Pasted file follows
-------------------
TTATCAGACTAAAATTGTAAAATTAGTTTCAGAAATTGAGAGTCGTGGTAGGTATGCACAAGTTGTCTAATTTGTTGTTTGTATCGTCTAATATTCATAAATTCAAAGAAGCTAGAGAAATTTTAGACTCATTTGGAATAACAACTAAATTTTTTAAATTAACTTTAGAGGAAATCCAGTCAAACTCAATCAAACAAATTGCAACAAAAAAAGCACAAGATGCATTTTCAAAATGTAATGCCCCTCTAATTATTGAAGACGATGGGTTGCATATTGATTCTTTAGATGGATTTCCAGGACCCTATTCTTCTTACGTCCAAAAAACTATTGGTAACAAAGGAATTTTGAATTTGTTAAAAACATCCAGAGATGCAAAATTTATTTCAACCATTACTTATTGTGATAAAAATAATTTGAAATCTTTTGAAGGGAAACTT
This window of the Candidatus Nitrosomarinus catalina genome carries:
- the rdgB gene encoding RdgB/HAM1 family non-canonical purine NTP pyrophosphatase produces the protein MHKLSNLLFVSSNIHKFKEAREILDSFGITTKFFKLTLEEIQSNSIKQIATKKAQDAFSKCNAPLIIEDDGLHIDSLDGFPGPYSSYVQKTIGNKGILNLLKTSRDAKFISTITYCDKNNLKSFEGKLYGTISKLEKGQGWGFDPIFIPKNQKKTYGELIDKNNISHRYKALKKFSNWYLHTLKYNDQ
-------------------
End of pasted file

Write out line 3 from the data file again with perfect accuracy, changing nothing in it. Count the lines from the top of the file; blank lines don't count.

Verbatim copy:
- the rdgB gene encoding RdgB/HAM1 family non-canonical purine NTP pyrophosphatase produces the protein MHKLSNLLFVSSNIHKFKEAREILDSFGITTKFFKLTLEEIQSNSIKQIATKKAQDAFSKCNAPLIIEDDGLHIDSLDGFPGPYSSYVQKTIGNKGILNLLKTSRDAKFISTITYCDKNNLKSFEGKLYGTISKLEKGQGWGFDPIFIPKNQKKTYGELIDKNNISHRYKALKKFSNWYLHTLKYNDQ